In early August 2014, some North African bloggers began to spread stories that several commercial airliners were missing from the Tripoli International threat levelAirport during or shortly after the facility was taken over by Zintan militia forces earlier in the summer. Later that month translations of the blog posts began to be picked up by news outlets in Western Europe and passed on as fact rather than gossip; by early September those tales of translations of blogs had spread to the United States under the guise of real news.
The use of airplanes as terrorist weapons in 2001 makes it all too easy for us to anticipate their being used that way again. And despite denials from all sides — the airlines who are not missing any planes, the Libyan transport ministry, and the anti-government forces in control of the airport — the tales have found a ready audience among a populace already on edge in anticipation of the anniversary of the 9/11 attacks.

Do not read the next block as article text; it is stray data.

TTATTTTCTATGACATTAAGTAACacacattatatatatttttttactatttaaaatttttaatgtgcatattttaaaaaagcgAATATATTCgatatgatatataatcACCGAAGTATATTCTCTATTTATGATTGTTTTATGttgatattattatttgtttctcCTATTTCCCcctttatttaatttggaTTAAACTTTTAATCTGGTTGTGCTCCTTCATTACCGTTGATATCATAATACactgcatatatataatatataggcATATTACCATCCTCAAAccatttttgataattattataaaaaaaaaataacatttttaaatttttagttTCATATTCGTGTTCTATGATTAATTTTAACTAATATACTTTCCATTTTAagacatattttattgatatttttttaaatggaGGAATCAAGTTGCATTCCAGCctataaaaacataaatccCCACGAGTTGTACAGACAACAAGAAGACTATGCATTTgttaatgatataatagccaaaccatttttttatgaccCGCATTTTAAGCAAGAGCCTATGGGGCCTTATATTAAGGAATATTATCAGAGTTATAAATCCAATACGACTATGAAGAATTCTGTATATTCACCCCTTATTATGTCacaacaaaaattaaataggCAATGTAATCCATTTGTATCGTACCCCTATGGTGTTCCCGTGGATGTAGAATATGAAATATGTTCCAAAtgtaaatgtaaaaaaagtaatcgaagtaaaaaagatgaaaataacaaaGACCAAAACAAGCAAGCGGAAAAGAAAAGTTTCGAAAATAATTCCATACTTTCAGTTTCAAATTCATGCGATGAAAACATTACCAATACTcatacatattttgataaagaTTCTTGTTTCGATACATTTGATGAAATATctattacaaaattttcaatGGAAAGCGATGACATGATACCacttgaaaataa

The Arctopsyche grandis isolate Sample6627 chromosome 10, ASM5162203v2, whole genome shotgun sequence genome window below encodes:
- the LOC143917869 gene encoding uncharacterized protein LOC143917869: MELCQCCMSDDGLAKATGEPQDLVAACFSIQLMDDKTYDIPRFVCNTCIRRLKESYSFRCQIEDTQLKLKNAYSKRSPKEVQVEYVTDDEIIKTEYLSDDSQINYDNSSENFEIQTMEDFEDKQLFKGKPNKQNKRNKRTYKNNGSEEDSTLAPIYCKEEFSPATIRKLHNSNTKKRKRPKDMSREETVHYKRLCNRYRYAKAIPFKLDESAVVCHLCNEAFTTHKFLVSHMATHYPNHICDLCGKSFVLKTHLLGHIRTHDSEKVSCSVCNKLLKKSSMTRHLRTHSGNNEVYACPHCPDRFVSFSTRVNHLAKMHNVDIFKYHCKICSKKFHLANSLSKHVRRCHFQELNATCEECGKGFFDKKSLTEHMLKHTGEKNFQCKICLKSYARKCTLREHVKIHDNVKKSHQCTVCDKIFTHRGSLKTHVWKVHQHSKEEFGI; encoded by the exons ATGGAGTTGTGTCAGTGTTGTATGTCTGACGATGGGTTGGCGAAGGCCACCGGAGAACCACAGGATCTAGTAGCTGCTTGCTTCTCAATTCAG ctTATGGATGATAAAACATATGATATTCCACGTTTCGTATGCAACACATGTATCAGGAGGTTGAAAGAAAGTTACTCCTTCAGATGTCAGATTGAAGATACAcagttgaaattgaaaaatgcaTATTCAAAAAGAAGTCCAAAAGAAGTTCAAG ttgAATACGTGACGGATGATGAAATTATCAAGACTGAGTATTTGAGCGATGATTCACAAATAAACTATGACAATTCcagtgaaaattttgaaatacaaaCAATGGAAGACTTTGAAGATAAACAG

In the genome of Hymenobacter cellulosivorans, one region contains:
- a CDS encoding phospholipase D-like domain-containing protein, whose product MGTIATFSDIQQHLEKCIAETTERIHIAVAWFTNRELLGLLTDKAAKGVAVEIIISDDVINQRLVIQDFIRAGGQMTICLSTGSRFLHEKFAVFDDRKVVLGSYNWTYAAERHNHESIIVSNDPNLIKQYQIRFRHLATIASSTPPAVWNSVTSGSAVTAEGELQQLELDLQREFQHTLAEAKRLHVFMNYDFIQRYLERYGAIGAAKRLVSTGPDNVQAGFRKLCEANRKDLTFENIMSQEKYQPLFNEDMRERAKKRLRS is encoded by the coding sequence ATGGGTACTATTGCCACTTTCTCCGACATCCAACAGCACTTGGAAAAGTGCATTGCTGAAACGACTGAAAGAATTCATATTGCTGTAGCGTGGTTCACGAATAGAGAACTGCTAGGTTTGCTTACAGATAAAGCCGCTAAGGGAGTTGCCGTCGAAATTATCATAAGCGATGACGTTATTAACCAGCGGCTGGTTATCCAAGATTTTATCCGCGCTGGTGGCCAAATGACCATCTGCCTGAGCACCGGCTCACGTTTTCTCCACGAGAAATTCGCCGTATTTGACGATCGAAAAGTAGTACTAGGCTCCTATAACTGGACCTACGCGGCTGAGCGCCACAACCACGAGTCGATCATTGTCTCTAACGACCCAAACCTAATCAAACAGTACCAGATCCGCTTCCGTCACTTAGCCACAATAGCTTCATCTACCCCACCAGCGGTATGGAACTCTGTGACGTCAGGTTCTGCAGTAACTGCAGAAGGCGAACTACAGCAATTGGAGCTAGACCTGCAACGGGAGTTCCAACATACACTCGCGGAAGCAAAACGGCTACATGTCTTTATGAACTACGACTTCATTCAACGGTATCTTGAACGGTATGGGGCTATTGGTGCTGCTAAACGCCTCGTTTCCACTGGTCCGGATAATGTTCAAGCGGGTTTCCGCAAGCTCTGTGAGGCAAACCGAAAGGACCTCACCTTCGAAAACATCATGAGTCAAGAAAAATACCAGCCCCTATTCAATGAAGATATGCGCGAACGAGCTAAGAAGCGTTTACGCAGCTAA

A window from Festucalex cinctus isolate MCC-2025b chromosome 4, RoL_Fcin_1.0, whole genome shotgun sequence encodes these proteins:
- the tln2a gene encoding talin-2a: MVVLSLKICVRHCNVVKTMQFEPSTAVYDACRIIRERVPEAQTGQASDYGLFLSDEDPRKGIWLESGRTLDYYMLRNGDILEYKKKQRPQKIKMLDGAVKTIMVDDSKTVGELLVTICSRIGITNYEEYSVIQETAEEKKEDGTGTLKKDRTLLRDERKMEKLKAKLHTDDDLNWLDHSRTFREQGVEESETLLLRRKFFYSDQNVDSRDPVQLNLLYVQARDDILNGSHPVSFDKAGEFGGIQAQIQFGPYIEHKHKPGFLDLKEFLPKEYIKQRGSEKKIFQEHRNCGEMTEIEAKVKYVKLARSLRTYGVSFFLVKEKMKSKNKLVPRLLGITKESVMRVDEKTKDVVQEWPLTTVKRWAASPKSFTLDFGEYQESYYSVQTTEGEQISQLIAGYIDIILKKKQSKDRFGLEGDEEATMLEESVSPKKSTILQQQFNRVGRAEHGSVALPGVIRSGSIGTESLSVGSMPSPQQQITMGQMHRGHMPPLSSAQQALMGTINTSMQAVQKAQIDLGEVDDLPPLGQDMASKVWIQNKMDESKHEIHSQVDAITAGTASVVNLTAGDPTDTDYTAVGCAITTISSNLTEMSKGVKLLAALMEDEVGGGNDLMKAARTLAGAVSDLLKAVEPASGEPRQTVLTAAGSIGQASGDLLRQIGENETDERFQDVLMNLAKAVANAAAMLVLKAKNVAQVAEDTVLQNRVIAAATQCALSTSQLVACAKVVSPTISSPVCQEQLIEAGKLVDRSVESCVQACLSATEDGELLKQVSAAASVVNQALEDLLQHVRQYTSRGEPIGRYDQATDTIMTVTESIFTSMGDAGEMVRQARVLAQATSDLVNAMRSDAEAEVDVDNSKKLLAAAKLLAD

However, there have been no statements from the State Department, the Department of Defense, Homeland Security, or any other authority warning of stolen airliners. The national has not been raised. Algerian and Moroccan military and air defense, already on high alert due to the unrest just across their borders with Libya, would undoubtedly have noticed multiple flights of unidentified passenger aircraft.